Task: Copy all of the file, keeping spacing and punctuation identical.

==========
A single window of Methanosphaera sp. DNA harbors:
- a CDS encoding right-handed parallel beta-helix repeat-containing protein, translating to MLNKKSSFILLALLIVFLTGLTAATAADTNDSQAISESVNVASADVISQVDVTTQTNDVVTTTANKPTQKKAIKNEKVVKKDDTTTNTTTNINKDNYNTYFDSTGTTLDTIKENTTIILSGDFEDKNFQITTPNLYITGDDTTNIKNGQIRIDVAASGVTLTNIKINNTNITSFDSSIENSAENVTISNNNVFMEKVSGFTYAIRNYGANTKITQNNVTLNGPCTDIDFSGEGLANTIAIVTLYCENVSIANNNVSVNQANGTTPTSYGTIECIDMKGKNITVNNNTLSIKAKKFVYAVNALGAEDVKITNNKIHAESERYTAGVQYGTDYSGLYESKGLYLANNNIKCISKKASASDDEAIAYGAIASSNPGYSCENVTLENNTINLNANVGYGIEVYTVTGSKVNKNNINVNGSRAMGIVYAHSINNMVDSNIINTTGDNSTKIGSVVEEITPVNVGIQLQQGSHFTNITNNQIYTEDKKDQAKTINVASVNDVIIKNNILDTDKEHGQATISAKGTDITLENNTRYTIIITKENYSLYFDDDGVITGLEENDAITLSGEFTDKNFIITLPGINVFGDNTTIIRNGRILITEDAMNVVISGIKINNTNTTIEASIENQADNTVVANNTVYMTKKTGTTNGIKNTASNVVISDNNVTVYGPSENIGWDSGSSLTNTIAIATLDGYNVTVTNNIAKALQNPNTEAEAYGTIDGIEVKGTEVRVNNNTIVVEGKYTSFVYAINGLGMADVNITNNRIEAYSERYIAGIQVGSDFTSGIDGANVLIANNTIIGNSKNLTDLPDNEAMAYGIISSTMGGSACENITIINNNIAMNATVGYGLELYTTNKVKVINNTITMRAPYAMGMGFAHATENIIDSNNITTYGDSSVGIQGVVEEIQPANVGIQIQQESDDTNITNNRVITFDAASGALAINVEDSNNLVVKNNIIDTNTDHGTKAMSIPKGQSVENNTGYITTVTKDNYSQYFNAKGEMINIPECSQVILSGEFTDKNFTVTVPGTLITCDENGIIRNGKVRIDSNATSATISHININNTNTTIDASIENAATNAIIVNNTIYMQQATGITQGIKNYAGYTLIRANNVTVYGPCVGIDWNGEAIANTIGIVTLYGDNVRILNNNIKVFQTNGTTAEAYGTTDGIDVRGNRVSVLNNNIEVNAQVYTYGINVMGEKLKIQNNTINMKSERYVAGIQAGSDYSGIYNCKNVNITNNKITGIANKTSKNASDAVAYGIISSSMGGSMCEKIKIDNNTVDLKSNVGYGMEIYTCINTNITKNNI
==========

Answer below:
A single window of Methanosphaera sp. DNA harbors:
- a CDS encoding right-handed parallel beta-helix repeat-containing protein, translating to MLNKKSSFILLALLIVFLTGLTAATAADTNDSQAISESVNVASADVISQVDVTTQTNDVVTTTANKPTQKKAIKNEKVVKKDDTTTNTTTNINKDNYNTYFDSTGTTLDTIKENTTIILSGDFEDKNFQITTPNLYITGDDTTNIKNGQIRIDVAASGVTLTNIKINNTNITSFDSSIENSAENVTISNNNVFMEKVSGFTYAIRNYGANTKITQNNVTLNGPCTDIDFSGEGLANTIAIVTLYCENVSIANNNVSVNQANGTTPTSYGTIECIDMKGKNITVNNNTLSIKAKKFVYAVNALGAEDVKITNNKIHAESERYTAGVQYGTDYSGLYESKGLYLANNNIKCISKKASASDDEAIAYGAIASSNPGYSCENVTLENNTINLNANVGYGIEVYTVTGSKVNKNNINVNGSRAMGIVYAHSINNMVDSNIINTTGDNSTKIGSVVEEITPVNVGIQLQQGSHFTNITNNQIYTEDKKDQAKTINVASVNDVIIKNNILDTDKEHGQATISAKGTDITLENNTRYTIIITKENYSLYFDDDGVITGLEENDAITLSGEFTDKNFIITLPGINVFGDNTTIIRNGRILITEDAMNVVISGIKINNTNTTIEASIENQADNTVVANNTVYMTKKTGTTNGIKNTASNVVISDNNVTVYGPSENIGWDSGSSLTNTIAIATLDGYNVTVTNNIAKALQNPNTEAEAYGTIDGIEVKGTEVRVNNNTIVVEGKYTSFVYAINGLGMADVNITNNRIEAYSERYIAGIQVGSDFTSGIDGANVLIANNTIIGNSKNLTDLPDNEAMAYGIISSTMGGSACENITIINNNIAMNATVGYGLELYTTNKVKVINNTITMRAPYAMGMGFAHATENIIDSNNITTYGDSSVGIQGVVEEIQPANVGIQIQQESDDTNITNNRVITFDAASGALAINVEDSNNLVVKNNIIDTNTDHGTKAMSIPKGQSVENNTGYITTVTKDNYSQYFNAKGEMINIPECSQVILSGEFTDKNFTVTVPGTLITCDENGIIRNGKVRIDSNATSATISHININNTNTTIDASIENAATNAIIVNNTIYMQQATGITQGIKNYAGYTLIRANNVTVYGPCVGIDWNGEAIANTIGIVTLYGDNVRILNNNIKVFQTNGTTAEAYGTTDGIDVRGNRVSVLNNNIEVNAQVYTYGINVMGEKLKIQNNTINMKSERYVAGIQAGSDYSGIYNCKNVNITNNKITGIANKTSKNASDAVAYGIISSSMGGSMCEKIKIDNNTVDLKSNVGYGMEIYTCINTNITKNNI